Due to COVID-19 restrictions, a selection of on-campus papers will be made available via distance and online learning for eligible students.
Find out which papers are available and how to apply on our COVID-19 website
Molecular aspects of viral entry, replication, and assembly in host cells. Mechanisms by which viruses manipulate the hosts to multiply and cause disease.
Viruses are microscopic organisms that cause serious human, animal, and plant diseases worldwide. The COVID-19 pandemic is caused by a virus. Therefore, learning about the viruses is relevant more than ever. There is, and will be a constant need for experienced virologists who can identify viruses, diagnose viral diseases, and develop new and innovative antiviral drugs and vaccines. MICR337 is the only 300 level course in a New Zealand university that is fully dedicated to in-depth learning about viruses and their interactions with their host. From this paper, you will acquire the knowledge essential for a career in the diagnosis, prevention, and treatment of viral diseases.
|Teaching period||Second Semester|
|Domestic Tuition Fees (NZD)||$1,092.15|
|International Tuition Fees (NZD)||$5,314.50|
- GENE 221 or MICR 221 or MICR 223
- Schedule C
Appropriate for BSc or BBiomedSc students studying Microbiology, Health Sciences and Public Health.
- More information link
- Teaching staff
- Paper Structure
- Lectures - provide an integrated molecular understanding of virus-host interactions
- Self-directed learning - enables students to research and present a contemporary virology topic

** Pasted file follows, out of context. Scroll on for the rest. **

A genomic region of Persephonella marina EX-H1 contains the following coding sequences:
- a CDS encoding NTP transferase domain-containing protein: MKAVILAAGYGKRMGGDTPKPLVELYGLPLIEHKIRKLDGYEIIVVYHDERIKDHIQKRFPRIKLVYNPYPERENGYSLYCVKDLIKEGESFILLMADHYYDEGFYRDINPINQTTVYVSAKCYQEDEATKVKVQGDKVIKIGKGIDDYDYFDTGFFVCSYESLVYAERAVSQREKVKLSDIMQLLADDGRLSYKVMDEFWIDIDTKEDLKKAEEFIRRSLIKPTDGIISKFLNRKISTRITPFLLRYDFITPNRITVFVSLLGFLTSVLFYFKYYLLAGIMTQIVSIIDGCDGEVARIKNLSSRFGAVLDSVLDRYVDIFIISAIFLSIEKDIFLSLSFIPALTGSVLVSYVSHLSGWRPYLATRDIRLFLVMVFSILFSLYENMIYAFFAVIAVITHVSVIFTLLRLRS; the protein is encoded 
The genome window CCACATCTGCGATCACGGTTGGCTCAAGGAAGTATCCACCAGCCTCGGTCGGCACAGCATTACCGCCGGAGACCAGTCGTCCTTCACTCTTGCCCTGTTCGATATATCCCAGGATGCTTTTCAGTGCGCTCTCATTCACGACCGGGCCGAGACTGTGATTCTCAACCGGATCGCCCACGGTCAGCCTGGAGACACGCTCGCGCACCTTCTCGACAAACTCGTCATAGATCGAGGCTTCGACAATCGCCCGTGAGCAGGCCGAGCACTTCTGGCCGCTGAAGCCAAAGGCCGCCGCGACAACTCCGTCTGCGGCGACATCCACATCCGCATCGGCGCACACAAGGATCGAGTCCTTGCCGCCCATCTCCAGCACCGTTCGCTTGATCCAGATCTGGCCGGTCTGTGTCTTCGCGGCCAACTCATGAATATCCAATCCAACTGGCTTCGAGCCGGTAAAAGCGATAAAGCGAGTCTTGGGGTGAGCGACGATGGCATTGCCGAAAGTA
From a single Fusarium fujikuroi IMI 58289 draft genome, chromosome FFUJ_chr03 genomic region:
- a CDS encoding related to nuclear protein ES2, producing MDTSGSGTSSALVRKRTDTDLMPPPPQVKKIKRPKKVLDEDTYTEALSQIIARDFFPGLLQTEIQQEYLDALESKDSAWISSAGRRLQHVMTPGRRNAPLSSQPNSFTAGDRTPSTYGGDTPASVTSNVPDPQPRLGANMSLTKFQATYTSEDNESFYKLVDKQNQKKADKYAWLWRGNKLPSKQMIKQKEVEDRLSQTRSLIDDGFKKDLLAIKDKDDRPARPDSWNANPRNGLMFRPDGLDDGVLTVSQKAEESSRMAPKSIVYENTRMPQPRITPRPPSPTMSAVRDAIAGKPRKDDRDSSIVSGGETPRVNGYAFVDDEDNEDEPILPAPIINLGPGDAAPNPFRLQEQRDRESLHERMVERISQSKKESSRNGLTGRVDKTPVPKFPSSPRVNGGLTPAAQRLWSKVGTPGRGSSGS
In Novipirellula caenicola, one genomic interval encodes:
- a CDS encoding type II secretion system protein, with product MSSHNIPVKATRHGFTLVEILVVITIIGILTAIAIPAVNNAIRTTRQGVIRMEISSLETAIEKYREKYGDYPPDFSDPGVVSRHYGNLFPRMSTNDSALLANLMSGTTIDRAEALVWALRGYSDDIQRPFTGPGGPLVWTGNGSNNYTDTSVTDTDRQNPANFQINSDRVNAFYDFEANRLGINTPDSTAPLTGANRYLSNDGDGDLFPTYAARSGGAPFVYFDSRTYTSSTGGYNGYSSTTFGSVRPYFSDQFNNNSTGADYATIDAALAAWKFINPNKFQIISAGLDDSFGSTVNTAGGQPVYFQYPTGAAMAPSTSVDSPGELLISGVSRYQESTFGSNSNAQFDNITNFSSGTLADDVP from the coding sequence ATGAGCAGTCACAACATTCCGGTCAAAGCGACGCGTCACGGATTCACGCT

- Laboratory classes - enable students to isolate, purify and identify a virus
- Group Presentations and essay on a given virology topic (10%) - presentation in last/first weeks of July/August and essay due date in third week of August
- Two assignments based on laboratory experiments (20%) - due dates in first and second week of October
- Final examination (70%) - as per the University calendar
- Teaching Arrangements
Students may leave the lab for other commitments such as lectures and are able to plan their laboratory experiments to fit in with those commitments.
- Principles of Virology, Flint et al (3rd, and 4th edition)
- Introduction to Modern Virology, Dimmock et al (6th and 7th edition)
- Web-based resources
- Course outline
- Graduate Attributes Emphasised
- Communication, Critical thinking, Research, Teamwork.
View more information about Otago's graduate attributes.
- Learning Outcomes
- In-depth understanding of virus infection and viral manipulation of host
- Hands-on technical experience of virological research techniques
- Ready to apply the knowledge in the workplace